The old archer glared at me between the brim of his hat and the sooty top of his ancient flattop. This went on for several minutes and it was clear he had more than a guitar to pick on. “Never understood how someone could shoot anything but a cedar from a longbow.” He poked, wrangling a C chord in the open position. “‘Specially not one of them things.”
“Nothing wrong with carbon arrows.” I grinned, rolling the newly fletched shaft between my thumb and forefinger. “They’ll get from A to B and won’t snap if interrupted or looked at funny.” He scoffed, as if offended by the thought. “They don’t break if you build ’em right.” He said, walking his fingers to the G. I’d heard this verse before, but suspected it would be a spell before we’d reach the second – if we ever did.
“So who’s building yours then?”
He snickered. “‘Carbonarrows’…sounds like some kind of Mexican currency.”
“Want a cup Ol’ Man?”
“Sure, but don’t put any of that vanilla bean, hazelnut garbage in it. Coffee ain’t supposed to be a dessert!”
“Roger that.” I shot back, making my way to the camper. “The man takes it black!”
A single match brought the little green Coleman to life, and the percolator bubbled shortly after. Our nostrils filled with the sweet bitter smell of Folgers and reminded us of the morning’s activities. He put down his guitar and I handed him a mug. “What time you want to shoot tomorrow?” I said, returning my quiver to the rack next to his.
“Well young man,” he young-manned, “that all depends on you. But we’ve got to get up early to beat that crowd. This is a popular shoot and I get real ornery waiting at every target.”
“You? I don’t believe it.”
He took a swig, clearing half the cup in one gulp. “Believe it.” He said, nodding at his gear. Hell, I’m ready to go. The longbow’s strung, the arrows are ready to fly.”
“Whatcha got in here this year?” I asked, examining his quiver. It was old and worn in all the right places, like everything else he owned, but lovingly cared for and filled to the brim with cedar. “Well they ain’t plastic.” He laughed, tipping the mug back and giving it a spank to free the grounds on the bottom.
“May I?” I asked, reaching for a nock.
“Be my guest!”
A careful tug sent the arrow sliding over the lip of the quiver and away from the rest of the flock. The lacquered shaft shimmered in the moonlight. I carried it over to the fire to get a better look. The old archer leaned forward, preparing for any questions I might have.
It was cedar, stained a dark walnut from the back of the point to the fletching. The cap, which had been white at creation, had yellowed to a beautiful cream with age and use. The cresting – a combination of red, black, and silver – was painstakingly applied on a hand-rolled jig of his own design. They were stunning.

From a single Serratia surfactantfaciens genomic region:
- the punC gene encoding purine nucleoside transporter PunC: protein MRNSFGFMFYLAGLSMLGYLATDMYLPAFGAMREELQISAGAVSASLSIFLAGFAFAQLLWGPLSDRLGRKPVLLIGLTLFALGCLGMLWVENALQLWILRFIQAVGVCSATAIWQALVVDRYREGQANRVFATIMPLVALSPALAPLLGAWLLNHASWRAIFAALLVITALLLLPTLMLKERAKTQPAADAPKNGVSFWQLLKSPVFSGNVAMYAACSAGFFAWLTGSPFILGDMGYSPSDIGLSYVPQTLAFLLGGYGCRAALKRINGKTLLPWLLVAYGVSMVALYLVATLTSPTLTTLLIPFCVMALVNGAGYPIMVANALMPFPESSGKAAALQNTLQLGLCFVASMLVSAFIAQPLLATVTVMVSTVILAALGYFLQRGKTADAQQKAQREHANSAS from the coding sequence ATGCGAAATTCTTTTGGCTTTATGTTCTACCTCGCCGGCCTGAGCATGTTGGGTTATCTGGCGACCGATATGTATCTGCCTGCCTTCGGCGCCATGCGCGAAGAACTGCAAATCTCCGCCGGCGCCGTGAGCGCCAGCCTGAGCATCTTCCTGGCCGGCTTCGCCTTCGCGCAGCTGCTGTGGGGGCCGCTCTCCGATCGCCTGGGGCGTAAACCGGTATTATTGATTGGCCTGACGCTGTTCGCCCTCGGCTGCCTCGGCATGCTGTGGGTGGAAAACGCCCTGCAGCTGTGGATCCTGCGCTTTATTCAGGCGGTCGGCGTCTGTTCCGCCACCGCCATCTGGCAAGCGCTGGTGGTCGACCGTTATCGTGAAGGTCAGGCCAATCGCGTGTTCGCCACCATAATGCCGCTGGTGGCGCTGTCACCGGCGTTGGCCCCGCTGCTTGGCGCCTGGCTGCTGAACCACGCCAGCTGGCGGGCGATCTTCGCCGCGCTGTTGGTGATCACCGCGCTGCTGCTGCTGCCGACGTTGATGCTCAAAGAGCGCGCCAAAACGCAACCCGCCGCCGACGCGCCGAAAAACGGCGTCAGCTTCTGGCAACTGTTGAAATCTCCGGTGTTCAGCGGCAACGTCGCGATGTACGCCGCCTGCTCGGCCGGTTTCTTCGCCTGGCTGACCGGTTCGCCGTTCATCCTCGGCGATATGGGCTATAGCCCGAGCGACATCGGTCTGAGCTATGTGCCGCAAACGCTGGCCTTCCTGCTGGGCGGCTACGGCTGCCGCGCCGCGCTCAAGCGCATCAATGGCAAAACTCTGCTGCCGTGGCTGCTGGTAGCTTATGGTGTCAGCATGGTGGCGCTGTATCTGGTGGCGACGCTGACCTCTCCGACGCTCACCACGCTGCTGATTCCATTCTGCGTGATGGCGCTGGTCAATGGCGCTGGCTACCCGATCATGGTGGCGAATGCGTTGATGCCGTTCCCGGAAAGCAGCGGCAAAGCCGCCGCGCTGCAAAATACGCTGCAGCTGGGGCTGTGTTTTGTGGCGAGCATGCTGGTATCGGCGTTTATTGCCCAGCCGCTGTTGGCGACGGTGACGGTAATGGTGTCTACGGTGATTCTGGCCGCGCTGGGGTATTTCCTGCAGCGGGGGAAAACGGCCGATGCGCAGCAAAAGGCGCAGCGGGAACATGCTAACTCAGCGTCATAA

“Those are real turkey feathers you know.” He said. “The primaries of a bird I killed with the old Remington on the farm a few years back.”
The softball was lobbed and I couldn’t resist the urge to swing. “The Remington, huh? Is a 3 1/2″ load of buckshot considered traditional tackle these days?” I could see his face redden through the fire. The faintest hint of a smile creased his lips.
“Birds don’t count.”
“Since when?” I poked.
“Since before you were born when people were killing them with shotguns.”
“This is a beautiful arrow.” I said, changing the subject. “I don’t think I could ever make one as nice as this.”
“You absolutely can. And you will. So help me, you will. Even if I have to ride you until I’m dead. You know why? Because someone has to. Nothing wrong with what you’re shooting, but its important to remember the old ways of doing things. That’s what this is all about.”
He was right. Then again, he always was. Even when he was wrong, somehow he was right. I’d grown accustomed to it. And in that instance, I looked at that old archer and saw myself a few years down the road. I was wearing that old hat and shooting those wood arrows. I was picking that old guitar and showing another cocky young buck the path less traveled. I smiled at the thought, no longer bothered by the transition.
“Well old man, we’d better turn in if you want to hit that course as early as you say you do.” I said. “You want eggs tomorrow?”
“You know it! I’m going to need the protein to pull out all those 10s.”
“Right. Would it be okay if I used the plastic spatula, or can I only use wood?”
Nick Viau lives in Rockford, Michigan and is an active participant of the Simply Traditional Field Staff team. He owns and maintains the traditional archery blog Life and Longbows and is currently the president of the Michigan Longbow Association.
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